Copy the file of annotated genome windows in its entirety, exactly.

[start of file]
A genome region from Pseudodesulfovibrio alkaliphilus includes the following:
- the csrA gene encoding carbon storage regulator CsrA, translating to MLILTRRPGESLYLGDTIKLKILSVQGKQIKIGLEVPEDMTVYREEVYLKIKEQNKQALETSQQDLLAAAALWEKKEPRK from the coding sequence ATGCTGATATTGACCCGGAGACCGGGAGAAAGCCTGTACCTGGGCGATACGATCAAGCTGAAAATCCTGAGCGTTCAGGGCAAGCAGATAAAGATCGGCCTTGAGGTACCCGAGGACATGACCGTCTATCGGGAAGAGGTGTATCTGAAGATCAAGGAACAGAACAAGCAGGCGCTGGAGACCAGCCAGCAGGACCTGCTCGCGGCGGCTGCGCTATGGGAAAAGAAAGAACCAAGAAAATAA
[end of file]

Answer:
A genome region from Pseudodesulfovibrio alkaliphilus includes the following:
- the csrA gene encoding carbon storage regulator CsrA, translating to MLILTRRPGESLYLGDTIKLKILSVQGKQIKIGLEVPEDMTVYREEVYLKIKEQNKQALETSQQDLLAAAALWEKKEPRK from the coding sequence ATGCTGATATTGACCCGGAGACCGGGAGAAAGCCTGTACCTGGGCGATACGATCAAGCTGAAAATCCTGAGCGTTCAGGGCAAGCAGATAAAGATCGGCCTTGAGGTACCCGAGGACATGACCGTCTATCGGGAAGAGGTGTATCTGAAGATCAAGGAACAGAACAAGCAGGCGCTGGAGACCAGCCAGCAGGACCTGCTCGCGGCGGCTGCGCTATGGGAAAAGAAAGAACCAAGAAAATAA